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A quick search of the Guinness World Records website reveals that almost 5,000 people are recognized as being the “largest collectors” of some off-the-wall items. If you’re looking to snag the record for the largest collection of talking clocks or bobbleheads, you’re going to have to receive a lot of packages. After all, your neighborhood antique store isn’t going to have a large selection of coprolites.
After opening over 4,000 boxes of snow globes, you’ll likely have a lot of packing peanuts on your hands. We have all the answers if you’re wondering are packing peanuts recyclable or should you throw them in your Simplehuman garbage bags?
What Are Packing Peanuts Made Of?
Packing peanuts exploded onto the shipping scene way back in 1965. Since that initial eruption of the cushiony filling, packing peanuts have clung to our hair and made a general mess wherever we tear open shipping boxes. That’s because packing peanuts were initially made of polystyrene, a foam material prone to generating static electricity.
We know polystyrene more commonly as Styrofoam. And Styrofoam has several characteristics that make it great for shipping fragile items.
Packing peanuts are 95 percent air by volume. That makes them lightweight, inexpensive to ship and very effective at absorbing shock of bouncy roads or clumsy delivery personnel. Owing to their small size, packing peanuts will adjust and fill in air gaps to further prevent damage to a package’s contents.
Environmental Impact of Packing Peanuts
The qualities that make packing peanuts great for shipping fragile items also make them hazardous to the environment.
Styrofoam is technically recyclable, but it isn’t very cost-effective to do so. Because packing peanuts are filled with air, they take up a lot of space in trucks. Recyclers would need to spend a lot to transport packing peanuts. And owing to their small lightweight size, packing peanuts would make a mess in the recycling facility the same way they do your living room.
And, of course, since polystyrene is a type of plastic, sending packing peanuts to the landfill isn’t good either. Also, birds may mistake the small, white bits for food.
Because recycling facilities often don’t exist and they usually end up in landfills, some state governments are hastening the end of Styrofoam packing peanuts. New York recently passed a law banning single-use containers and packing peanuts made of Styrofoam.
Eco-Friendly Alternatives to Polystyrene
Luckily, there are many effective, eco-friendly alternatives to polystyrene packing peanuts. The most common of these alternatives is plant-based, biodegradable packing peanuts.
- Biodegradable packing peanuts are made from wheat or corn starch. A greener choice, biodegradable packing peanuts can even go in your compost bin.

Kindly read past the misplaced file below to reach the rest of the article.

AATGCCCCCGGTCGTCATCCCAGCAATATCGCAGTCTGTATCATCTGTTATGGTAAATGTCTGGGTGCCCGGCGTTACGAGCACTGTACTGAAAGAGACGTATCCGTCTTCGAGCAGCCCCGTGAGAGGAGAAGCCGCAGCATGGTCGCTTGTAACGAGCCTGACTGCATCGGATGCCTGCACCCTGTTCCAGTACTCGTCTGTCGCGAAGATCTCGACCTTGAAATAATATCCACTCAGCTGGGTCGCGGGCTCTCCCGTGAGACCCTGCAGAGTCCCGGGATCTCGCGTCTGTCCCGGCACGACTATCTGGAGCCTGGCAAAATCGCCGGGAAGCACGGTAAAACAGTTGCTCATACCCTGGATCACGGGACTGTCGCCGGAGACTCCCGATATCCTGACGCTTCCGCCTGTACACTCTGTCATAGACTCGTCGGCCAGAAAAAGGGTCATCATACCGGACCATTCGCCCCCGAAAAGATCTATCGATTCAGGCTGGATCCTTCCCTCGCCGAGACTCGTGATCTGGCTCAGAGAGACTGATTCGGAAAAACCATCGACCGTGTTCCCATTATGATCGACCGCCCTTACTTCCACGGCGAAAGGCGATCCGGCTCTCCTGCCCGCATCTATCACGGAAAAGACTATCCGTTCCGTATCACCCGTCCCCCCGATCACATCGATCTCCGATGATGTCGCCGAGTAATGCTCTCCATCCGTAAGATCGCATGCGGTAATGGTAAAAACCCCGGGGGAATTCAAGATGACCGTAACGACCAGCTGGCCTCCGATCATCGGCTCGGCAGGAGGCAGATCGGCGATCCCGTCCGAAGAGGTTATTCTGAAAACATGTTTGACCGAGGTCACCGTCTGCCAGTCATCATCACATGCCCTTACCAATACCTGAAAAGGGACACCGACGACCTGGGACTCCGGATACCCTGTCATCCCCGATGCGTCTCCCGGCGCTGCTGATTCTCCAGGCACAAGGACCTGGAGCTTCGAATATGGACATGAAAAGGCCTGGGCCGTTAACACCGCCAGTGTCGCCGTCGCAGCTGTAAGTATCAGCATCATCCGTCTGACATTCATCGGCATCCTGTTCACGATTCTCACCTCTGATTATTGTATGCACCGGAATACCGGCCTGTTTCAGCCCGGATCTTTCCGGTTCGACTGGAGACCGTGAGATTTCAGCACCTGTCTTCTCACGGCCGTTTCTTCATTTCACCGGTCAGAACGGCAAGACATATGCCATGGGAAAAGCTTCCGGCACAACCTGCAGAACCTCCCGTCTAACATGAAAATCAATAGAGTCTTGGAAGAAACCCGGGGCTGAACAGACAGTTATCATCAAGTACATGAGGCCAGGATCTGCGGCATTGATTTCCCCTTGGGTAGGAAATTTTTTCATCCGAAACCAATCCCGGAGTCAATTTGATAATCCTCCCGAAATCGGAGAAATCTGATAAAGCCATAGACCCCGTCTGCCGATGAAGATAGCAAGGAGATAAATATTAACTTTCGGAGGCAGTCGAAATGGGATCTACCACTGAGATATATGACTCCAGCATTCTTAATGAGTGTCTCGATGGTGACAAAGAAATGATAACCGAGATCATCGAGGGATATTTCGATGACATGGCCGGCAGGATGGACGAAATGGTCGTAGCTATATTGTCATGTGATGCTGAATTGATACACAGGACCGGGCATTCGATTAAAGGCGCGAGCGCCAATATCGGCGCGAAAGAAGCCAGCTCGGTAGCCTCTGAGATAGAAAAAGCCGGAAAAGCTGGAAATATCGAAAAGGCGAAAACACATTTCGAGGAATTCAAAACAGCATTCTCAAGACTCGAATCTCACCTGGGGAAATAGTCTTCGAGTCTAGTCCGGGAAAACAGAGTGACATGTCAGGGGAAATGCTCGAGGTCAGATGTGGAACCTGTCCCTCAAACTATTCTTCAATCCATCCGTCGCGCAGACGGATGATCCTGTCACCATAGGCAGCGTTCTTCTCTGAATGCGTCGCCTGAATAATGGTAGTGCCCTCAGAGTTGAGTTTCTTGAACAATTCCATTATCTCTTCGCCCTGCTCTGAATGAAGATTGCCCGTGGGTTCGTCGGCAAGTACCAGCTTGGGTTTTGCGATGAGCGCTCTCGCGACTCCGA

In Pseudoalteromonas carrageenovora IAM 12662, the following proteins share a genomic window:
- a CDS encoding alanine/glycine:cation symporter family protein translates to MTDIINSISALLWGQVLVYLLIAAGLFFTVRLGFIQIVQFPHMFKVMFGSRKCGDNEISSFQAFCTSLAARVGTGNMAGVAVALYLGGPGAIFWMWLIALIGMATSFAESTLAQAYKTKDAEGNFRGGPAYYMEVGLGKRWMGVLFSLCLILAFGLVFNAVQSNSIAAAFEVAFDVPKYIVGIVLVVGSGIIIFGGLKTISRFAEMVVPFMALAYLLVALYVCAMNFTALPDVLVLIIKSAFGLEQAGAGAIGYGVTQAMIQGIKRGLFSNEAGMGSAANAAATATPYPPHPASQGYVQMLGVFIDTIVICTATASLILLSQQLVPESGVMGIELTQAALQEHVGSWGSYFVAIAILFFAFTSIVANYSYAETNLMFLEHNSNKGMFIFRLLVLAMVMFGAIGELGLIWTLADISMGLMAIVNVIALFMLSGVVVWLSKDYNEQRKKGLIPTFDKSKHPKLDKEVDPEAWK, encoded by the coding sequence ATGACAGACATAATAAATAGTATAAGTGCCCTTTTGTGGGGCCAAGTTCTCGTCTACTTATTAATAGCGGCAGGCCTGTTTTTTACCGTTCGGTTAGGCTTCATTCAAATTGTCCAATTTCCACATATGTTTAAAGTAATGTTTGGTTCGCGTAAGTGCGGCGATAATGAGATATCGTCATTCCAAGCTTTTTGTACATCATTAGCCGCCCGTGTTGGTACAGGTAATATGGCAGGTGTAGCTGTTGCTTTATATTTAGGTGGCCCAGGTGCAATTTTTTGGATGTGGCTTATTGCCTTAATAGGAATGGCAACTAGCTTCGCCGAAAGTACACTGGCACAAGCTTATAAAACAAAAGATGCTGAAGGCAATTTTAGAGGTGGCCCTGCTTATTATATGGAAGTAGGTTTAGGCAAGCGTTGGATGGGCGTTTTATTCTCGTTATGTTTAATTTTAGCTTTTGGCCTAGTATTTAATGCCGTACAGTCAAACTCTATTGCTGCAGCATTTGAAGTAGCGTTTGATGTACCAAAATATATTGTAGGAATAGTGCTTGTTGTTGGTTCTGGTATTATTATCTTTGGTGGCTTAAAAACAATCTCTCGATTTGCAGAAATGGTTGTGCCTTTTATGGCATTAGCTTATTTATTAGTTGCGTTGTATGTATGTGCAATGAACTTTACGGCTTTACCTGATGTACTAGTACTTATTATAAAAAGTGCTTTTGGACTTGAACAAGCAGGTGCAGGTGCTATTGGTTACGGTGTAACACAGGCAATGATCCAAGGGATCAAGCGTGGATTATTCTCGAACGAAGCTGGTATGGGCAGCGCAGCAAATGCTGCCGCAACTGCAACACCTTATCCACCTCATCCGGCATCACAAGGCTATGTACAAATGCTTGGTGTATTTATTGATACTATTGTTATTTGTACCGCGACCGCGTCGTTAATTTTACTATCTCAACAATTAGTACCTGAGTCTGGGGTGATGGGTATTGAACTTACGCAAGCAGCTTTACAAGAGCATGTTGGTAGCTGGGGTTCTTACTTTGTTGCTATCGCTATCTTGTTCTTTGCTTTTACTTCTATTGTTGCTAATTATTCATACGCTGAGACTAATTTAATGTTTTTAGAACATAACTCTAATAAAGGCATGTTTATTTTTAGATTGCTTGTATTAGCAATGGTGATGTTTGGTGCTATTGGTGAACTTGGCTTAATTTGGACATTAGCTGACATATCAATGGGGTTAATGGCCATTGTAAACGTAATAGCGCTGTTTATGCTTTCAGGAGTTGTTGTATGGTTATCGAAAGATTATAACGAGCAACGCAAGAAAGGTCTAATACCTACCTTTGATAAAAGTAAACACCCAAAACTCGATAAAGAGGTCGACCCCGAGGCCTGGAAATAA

- Biodegradable packing peanuts are more expensive and a little heavier than Styrofoam packing peanuts. And that’s why you still see destructive polystyrene packing peanuts. But how can you tell the difference?
- White, pink or green peanuts are usually polystyrene.
- Biodegradable peanuts are usually off-white.
- Place some peanuts under running water. Plant-based peanuts will begin to dissolve within minutes.
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How to Dispose of Packing Peanuts
Disposing of Biodegradable Packing Peanuts
You can put biodegradable packing peanuts in your compost bin. Or you can just run them under water and let them dissolve. You can also safely throw your biodegradable packing peanuts in the garbage.
Disposing of Polystyrene Packing Peanuts
Fortunately, there are alternatives to sending your packing peanuts to the landfill.
- Check your recycling facility’s website to see if they’ll recycle packing peanuts. The plastic recycling code for packing peanuts is #6.
- Search Earth911’s database of recyclers. Even if your local recycling facility doesn’t recycle packing peanuts, there still may be options near you. Earth911 maintains a database of recyclers for various materials.
- Take your packing peanuts to a local shipping store. Participating UPS and Pak Mail locations will accept used packing peanuts for reuse.
- Ask your friends. You may also have friends who operate online stores on Etsy or Ebay. They would likely reuse your packing peanuts for their shipments to customers.
- Donate your packing peanuts. You can also call your local elementary school to find out if they have craft uses for packing peanuts.
Be Green When Disposing of Packing Peanuts
It’ll cost you a pretty penny to assemble the largest collection of brandy. But acquiring your assortment shouldn’t cost the planet. When you receive those dreaded polystyrene packing peanuts, don’t throw them in a garbage bag.
If you aren’t willing to send your collection of packing peanuts to someone who will reuse them, then consider earning your spot in the Guinness World Records collecting something closer to home like peach pits. Simply eat 5,448 peaches and you’re in.